CRS Strategies - The TTA White Papers Revisited

Slightly Edited Version Published in Travel Distribution Review, October 9, 1997

A year later, each CRS has remained "true" to the foresight of its President in the 1996 Travel Technology Association White Paper. With CRS interest in Internet in virtual infancy a year ago, each of the CRSs has today evolved independent strategies that reflects the leadership of each of the President's.

SABRE has implemented a dual strategy that appears intent on dominating, if not controlling, all aspects of the travel distribution process. On the one hand, the SABRE Travel Information Network (STIN) endeavors to sustain its core travel agent network with Internet and Intranet "friendly" tools such as PlanetSABRE and the Business Travel Solutions corporate travel product. Concurrently, SABRE is investing heavily in its SABRE Interactive (SI) products that are directly focused on eliminating intermediaries between buyer and seller as it competes with Microsoft. In so doing, SABRE is pioneering new direct booking solutions. SABRE has undertaken what appears to be a two-pronged approach consistent with the words "...many channels, many players, and new rules."

As System One/Amadeus (SOA) strives to expand its share of the U.S. domestic market, new innovative SOA solutions are focused on gaining rapid access to already networked or consortium linked agencies. Rapidly installing "agent friendly Internet tools" that lend themselves to collective human interaction, SOA is teaching agents how use the new technologies in a very human based selling mode. System One/Amadeus seems focused on providing agents with tools that enable "...them collect, maintain, and access detailed information on customers ... and quickly find and package data." The have recently added an agent Internet interface eliminating the need for dedicated lines to agency sites.

Worldspan seems to have taken the most "laid back" strategic path at the point-of-sale. Rather than build point-of-sale solutions, Worldspan appears focused on becoming a "switch" to the airlines. Thus, virtually any vendor with a product that provides point-of-sale solutions is enabled via Worldspan. With Microsoft, American Express, Abacus, Travel Technologies, and tour operators, among others, providing the point-of-sale investment solutions, Worldspan has focused its development money on its "switch" effort. Rather than experiment with alternative "front end" solutions, Worldspan seems targeted on becoming an "On-line transaction processing and electronic funds transfer..." utility that will, over time, "... streamline the travel selling process."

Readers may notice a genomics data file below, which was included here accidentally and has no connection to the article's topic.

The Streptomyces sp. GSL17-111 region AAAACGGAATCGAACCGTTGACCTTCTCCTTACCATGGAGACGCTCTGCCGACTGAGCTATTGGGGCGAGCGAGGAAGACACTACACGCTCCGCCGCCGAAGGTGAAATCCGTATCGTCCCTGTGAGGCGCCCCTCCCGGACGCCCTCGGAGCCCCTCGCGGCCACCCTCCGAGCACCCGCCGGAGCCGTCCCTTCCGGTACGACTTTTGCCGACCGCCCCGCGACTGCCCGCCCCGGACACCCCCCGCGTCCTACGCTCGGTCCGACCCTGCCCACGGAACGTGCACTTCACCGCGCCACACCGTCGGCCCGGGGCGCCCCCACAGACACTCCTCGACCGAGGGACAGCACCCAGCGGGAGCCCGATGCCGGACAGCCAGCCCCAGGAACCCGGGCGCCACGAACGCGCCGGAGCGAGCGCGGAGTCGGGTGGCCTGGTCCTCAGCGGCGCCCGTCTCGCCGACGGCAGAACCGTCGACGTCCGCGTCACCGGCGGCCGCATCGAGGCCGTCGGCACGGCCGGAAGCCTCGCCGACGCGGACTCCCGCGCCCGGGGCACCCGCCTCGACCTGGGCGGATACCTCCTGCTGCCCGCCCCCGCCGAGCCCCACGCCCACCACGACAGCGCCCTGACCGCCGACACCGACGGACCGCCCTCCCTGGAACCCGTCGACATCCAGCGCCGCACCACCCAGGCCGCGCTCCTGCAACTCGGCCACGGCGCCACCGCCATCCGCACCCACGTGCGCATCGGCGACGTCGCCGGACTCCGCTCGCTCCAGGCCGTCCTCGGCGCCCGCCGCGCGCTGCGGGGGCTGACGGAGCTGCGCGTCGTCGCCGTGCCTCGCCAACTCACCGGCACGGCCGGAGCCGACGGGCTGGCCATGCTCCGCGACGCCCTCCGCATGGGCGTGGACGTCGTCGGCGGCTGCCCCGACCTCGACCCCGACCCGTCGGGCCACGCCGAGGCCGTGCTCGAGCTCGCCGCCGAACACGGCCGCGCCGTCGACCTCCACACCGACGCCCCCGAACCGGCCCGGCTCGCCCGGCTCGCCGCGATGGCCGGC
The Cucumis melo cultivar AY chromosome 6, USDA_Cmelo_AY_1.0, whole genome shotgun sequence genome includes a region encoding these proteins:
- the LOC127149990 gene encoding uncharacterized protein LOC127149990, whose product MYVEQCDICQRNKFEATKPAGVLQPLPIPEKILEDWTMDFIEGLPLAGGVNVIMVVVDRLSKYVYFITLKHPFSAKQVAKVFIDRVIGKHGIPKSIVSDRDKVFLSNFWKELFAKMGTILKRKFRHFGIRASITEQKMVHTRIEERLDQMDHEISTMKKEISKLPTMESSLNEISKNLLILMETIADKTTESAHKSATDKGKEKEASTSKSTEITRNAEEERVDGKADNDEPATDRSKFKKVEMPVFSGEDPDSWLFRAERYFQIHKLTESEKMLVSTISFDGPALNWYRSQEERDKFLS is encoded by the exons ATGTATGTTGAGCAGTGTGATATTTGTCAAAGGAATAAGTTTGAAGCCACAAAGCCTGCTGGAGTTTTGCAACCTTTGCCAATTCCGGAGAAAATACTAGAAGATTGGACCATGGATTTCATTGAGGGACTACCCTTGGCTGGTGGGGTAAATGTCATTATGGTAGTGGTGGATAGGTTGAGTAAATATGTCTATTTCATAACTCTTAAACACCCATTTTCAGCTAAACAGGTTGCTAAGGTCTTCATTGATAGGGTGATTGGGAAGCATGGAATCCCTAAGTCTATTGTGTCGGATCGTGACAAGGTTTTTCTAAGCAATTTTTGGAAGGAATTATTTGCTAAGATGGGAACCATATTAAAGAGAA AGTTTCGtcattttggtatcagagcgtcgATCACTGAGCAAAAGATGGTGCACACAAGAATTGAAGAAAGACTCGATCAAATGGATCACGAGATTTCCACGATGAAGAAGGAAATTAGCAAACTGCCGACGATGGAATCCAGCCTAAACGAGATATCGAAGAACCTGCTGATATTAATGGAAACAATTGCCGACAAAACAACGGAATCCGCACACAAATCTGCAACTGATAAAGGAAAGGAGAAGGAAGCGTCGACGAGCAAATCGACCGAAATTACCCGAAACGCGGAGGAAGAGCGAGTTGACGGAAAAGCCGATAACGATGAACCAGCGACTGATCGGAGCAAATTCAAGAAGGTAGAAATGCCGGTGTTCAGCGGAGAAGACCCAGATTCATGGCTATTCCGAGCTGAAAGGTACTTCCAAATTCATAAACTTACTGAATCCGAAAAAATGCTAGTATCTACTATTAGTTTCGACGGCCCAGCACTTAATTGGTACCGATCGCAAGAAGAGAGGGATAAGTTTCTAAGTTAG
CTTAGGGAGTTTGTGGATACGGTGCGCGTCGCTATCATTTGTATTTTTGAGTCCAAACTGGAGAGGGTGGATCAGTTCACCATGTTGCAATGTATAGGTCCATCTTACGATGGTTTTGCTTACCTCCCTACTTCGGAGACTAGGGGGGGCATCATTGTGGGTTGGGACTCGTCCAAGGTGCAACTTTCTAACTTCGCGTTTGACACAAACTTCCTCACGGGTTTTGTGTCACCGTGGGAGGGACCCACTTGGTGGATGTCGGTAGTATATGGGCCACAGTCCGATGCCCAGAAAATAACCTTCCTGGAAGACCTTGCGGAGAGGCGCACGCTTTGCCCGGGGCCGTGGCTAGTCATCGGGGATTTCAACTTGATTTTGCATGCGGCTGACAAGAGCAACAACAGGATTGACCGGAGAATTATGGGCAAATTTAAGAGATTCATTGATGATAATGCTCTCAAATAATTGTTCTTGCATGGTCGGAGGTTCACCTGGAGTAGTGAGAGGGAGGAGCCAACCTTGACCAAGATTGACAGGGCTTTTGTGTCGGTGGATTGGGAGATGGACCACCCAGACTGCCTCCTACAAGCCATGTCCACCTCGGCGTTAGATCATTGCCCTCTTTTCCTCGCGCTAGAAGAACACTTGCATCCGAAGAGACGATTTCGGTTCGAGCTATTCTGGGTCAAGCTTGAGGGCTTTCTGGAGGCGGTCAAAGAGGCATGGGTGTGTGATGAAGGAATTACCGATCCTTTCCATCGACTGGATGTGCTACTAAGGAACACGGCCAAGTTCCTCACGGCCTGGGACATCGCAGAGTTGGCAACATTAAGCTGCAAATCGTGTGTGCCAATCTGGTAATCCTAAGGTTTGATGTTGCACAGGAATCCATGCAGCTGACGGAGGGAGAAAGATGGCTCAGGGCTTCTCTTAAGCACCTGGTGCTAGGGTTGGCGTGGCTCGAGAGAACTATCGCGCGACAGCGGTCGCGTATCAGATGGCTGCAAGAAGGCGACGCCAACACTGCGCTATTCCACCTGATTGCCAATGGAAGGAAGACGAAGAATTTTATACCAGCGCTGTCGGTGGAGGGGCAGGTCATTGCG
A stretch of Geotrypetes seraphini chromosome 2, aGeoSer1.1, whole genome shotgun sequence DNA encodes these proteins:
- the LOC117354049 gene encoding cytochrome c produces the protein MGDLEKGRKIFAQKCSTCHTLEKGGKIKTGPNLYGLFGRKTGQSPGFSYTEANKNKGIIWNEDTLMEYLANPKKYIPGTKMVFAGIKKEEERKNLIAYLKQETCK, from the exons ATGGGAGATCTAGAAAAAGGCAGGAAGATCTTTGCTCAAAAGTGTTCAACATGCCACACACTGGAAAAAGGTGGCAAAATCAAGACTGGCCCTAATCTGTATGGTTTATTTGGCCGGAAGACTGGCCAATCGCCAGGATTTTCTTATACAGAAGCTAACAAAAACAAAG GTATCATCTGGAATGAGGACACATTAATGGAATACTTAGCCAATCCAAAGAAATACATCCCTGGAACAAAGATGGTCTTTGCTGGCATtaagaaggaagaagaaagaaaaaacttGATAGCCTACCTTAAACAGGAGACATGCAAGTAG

Only Apollo/Galileo remains an enigma as one attempts to identify specific initial Internet strategies. It would appear that a yearlong "tug-of-war" between the Apollo and Galileo entities over strategic direction (including Internet) might have been resolved with the recent proposed Galileo IPO and acquisition of Apollo. Still, to date, most of Apollo's Internet exposure has not been of its own impetus, but through "front end" providers such as the now defunct PC Travel. Apollo has remained consistent with the thought that suggests the Internet is unlikely to "... alter the essential structure of today's travel distribution system." Apollo's recent announcement of Mellinium3 shows some "reaction" progress, but delivery is still months away.

Over the past year, each CRS has kept its strategic investments targeted along lines originally outlined by their respective leaders a year ago. Obviously, each CRS is, in fact, "testing the waters" in as many travel distribution alternatives as possible. But, other than for defensive marketing positions, the next few years are likely to see increasing investments in the strategies initially taken by each. It will take at least three to five more years of "testing" evolution in the distribution structure before one or more of the strategies begin to show results.

As these strategies evolve, the importance of selecting a CRS that fits a given company's business strategy becomes important. While the author uses the term "agency" below, the strategic direction is equally applicable to any travel distribution solution that uses CRSs (i.e., corporations, consolidator, tour operators, etc.).